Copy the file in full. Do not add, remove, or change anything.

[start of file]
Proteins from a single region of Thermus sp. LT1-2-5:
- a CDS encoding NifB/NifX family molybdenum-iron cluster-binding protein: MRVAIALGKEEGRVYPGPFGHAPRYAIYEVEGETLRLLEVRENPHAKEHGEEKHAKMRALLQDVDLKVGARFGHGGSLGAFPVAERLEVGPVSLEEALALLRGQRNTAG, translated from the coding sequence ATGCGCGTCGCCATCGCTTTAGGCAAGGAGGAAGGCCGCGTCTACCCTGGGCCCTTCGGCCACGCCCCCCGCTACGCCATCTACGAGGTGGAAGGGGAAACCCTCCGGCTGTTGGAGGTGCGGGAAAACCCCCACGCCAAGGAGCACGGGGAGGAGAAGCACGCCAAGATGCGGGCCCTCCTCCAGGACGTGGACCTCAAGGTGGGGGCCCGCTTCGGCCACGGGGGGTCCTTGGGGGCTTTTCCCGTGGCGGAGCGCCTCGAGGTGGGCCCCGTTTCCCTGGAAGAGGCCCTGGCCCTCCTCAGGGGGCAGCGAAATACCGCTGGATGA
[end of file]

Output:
Proteins from a single region of Thermus sp. LT1-2-5:
- a CDS encoding NifB/NifX family molybdenum-iron cluster-binding protein: MRVAIALGKEEGRVYPGPFGHAPRYAIYEVEGETLRLLEVRENPHAKEHGEEKHAKMRALLQDVDLKVGARFGHGGSLGAFPVAERLEVGPVSLEEALALLRGQRNTAG, translated from the coding sequence ATGCGCGTCGCCATCGCTTTAGGCAAGGAGGAAGGCCGCGTCTACCCTGGGCCCTTCGGCCACGCCCCCCGCTACGCCATCTACGAGGTGGAAGGGGAAACCCTCCGGCTGTTGGAGGTGCGGGAAAACCCCCACGCCAAGGAGCACGGGGAGGAGAAGCACGCCAAGATGCGGGCCCTCCTCCAGGACGTGGACCTCAAGGTGGGGGCCCGCTTCGGCCACGGGGGGTCCTTGGGGGCTTTTCCCGTGGCGGAGCGCCTCGAGGTGGGCCCCGTTTCCCTGGAAGAGGCCCTGGCCCTCCTCAGGGGGCAGCGAAATACCGCTGGATGA